After having a nice lunch at a little outdoor cafe somewhere in the maze of the gardens, we drove back to Paris and were dropped off at the last place on my list of places to see, Notre Dame.

We took a taxi back to the hotel (metro? no thanks) and had dinner at The Hard Rock Cafe. Where, I might add, that the servers have obviously been trained on how to work at a restaurant where probably most of the people there aren't from France. They were actually friendly, didn't make you feel like you demanded their first born when you politely asked for the check, and generally didn't look at you like you were the scum on the bottom of their shoe.
After a good night's sleep, Phil walked me over to the bus stop on his way to the office and I hopped on the bus that would take me to Charles de Gaulle. And the sweet ending? It was less dividend miles to get a business class ticket home than a coach seat. Nice. Now where else can I go using the 300,000+ miles that Phil has racked up?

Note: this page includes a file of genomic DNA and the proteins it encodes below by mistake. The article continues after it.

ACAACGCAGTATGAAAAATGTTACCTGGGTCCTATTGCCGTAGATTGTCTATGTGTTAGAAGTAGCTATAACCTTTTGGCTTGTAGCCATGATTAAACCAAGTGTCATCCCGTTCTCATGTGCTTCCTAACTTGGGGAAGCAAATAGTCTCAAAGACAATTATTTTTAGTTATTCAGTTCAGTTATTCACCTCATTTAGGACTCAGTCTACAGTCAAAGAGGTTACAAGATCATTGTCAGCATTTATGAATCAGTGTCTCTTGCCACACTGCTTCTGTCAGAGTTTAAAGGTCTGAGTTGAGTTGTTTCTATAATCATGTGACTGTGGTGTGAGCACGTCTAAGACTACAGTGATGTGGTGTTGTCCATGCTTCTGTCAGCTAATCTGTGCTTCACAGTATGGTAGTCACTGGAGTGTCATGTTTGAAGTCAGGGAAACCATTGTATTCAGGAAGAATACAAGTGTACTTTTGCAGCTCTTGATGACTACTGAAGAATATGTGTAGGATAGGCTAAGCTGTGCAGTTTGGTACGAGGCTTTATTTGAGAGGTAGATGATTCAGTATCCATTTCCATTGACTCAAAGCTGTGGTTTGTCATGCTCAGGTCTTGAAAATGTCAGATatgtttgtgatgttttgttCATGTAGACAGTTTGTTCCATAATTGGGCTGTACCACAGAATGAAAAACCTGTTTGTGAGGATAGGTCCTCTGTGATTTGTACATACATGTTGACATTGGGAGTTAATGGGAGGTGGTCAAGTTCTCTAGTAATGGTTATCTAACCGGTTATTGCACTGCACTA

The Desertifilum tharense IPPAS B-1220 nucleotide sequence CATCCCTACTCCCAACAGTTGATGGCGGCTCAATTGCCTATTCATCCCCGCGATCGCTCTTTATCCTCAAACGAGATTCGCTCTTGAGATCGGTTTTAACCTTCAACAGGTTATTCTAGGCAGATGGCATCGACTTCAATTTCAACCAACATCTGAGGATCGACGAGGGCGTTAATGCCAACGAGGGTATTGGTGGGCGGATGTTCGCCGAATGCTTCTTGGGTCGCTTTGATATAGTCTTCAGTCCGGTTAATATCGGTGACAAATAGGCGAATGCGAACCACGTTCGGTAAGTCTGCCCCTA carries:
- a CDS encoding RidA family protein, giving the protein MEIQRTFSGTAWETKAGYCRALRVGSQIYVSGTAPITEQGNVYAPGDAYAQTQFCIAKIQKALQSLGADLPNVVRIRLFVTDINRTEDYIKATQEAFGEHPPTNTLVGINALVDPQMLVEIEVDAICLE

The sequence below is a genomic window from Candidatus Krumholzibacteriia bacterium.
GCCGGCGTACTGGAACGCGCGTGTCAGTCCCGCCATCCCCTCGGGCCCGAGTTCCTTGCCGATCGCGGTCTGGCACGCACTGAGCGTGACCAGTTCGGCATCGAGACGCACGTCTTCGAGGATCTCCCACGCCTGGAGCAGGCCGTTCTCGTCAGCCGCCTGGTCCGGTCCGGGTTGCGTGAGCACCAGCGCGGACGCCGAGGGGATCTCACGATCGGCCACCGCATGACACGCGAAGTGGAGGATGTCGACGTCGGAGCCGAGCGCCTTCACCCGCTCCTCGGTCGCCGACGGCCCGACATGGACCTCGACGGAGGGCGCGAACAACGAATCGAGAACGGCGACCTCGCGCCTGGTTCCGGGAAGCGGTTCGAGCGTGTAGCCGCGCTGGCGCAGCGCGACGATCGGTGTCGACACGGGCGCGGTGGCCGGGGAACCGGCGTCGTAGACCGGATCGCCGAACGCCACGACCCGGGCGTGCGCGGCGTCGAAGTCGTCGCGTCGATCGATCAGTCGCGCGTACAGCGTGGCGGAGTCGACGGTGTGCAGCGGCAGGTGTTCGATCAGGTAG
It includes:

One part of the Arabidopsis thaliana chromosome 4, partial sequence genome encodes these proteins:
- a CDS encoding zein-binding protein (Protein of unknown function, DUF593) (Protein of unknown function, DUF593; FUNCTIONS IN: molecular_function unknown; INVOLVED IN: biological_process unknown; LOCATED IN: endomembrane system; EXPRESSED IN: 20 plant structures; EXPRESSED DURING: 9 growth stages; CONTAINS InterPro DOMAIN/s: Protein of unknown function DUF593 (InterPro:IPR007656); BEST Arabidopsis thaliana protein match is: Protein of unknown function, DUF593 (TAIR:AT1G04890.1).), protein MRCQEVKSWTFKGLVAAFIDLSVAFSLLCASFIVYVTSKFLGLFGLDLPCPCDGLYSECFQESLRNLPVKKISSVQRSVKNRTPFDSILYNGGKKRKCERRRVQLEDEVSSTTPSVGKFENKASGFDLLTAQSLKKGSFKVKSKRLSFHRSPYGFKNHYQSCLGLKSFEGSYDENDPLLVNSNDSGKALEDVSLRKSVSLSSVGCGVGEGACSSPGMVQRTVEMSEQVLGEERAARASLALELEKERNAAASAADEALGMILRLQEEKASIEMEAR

Saturday, August 22, 2009

Up Close & Personal With the Police in Paris

Day 2 in Paris started out like every other day. We got up and ready to meet Mark and Janelle at the Eiffel Tower for some serious touristy stuff. We hopped on to the metro and thus began our journey into the abysmal day. I noticed this teen girl in front of me acting funny as I tried to make my way into the metro car. She was moving very slowly and just acting weird. I thought, "Just move in, all ready. People are trying to get on." She shifted over in front of Phil as I grabbed the pole to hang on and turned around to face the door that I had just walked through. As the metro began to move very slowly forward a group of 3 or 4 teen girls (including the weird acting one) suddenly shoved their way through the crowd standing around us and pushed the button to open the door.